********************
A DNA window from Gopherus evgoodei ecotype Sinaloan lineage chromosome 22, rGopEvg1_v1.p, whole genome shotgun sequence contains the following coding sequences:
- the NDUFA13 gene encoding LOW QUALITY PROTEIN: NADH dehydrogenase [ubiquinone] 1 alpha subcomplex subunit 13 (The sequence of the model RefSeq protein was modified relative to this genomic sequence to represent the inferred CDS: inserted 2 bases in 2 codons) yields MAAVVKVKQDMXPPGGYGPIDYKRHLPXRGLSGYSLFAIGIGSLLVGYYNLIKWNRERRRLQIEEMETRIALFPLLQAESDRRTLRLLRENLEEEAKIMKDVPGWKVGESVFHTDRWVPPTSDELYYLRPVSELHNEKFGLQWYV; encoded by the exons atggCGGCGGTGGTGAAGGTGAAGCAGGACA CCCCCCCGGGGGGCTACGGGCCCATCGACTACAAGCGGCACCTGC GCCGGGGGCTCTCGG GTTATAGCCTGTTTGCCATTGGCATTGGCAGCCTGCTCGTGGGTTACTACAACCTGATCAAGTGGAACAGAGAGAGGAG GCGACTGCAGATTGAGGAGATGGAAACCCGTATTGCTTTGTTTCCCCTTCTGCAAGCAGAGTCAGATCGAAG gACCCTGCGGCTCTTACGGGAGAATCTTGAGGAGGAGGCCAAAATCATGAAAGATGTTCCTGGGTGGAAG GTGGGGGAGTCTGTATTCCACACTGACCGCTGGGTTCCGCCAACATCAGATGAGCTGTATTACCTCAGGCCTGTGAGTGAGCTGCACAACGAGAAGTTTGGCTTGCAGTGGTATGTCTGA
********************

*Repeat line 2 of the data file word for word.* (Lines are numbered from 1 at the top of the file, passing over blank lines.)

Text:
- the NDUFA13 gene encoding LOW QUALITY PROTEIN: NADH dehydrogenase [ubiquinone] 1 alpha subcomplex subunit 13 (The sequence of the model RefSeq protein was modified relative to this genomic sequence to represent the inferred CDS: inserted 2 bases in 2 codons) yields MAAVVKVKQDMXPPGGYGPIDYKRHLPXRGLSGYSLFAIGIGSLLVGYYNLIKWNRERRRLQIEEMETRIALFPLLQAESDRRTLRLLRENLEEEAKIMKDVPGWKVGESVFHTDRWVPPTSDELYYLRPVSELHNEKFGLQWYV; encoded by the exons atggCGGCGGTGGTGAAGGTGAAGCAGGACA CCCCCCCGGGGGGCTACGGGCCCATCGACTACAAGCGGCACCTGC GCCGGGGGCTCTCGG GTTATAGCCTGTTTGCCATTGGCATTGGCAGCCTGCTCGTGGGTTACTACAACCTGATCAAGTGGAACAGAGAGAGGAG GCGACTGCAGATTGAGGAGATGGAAACCCGTATTGCTTTGTTTCCCCTTCTGCAAGCAGAGTCAGATCGAAG gACCCTGCGGCTCTTACGGGAGAATCTTGAGGAGGAGGCCAAAATCATGAAAGATGTTCCTGGGTGGAAG GTGGGGGAGTCTGTATTCCACACTGACCGCTGGGTTCCGCCAACATCAGATGAGCTGTATTACCTCAGGCCTGTGAGTGAGCTGCACAACGAGAAGTTTGGCTTGCAGTGGTATGTCTGA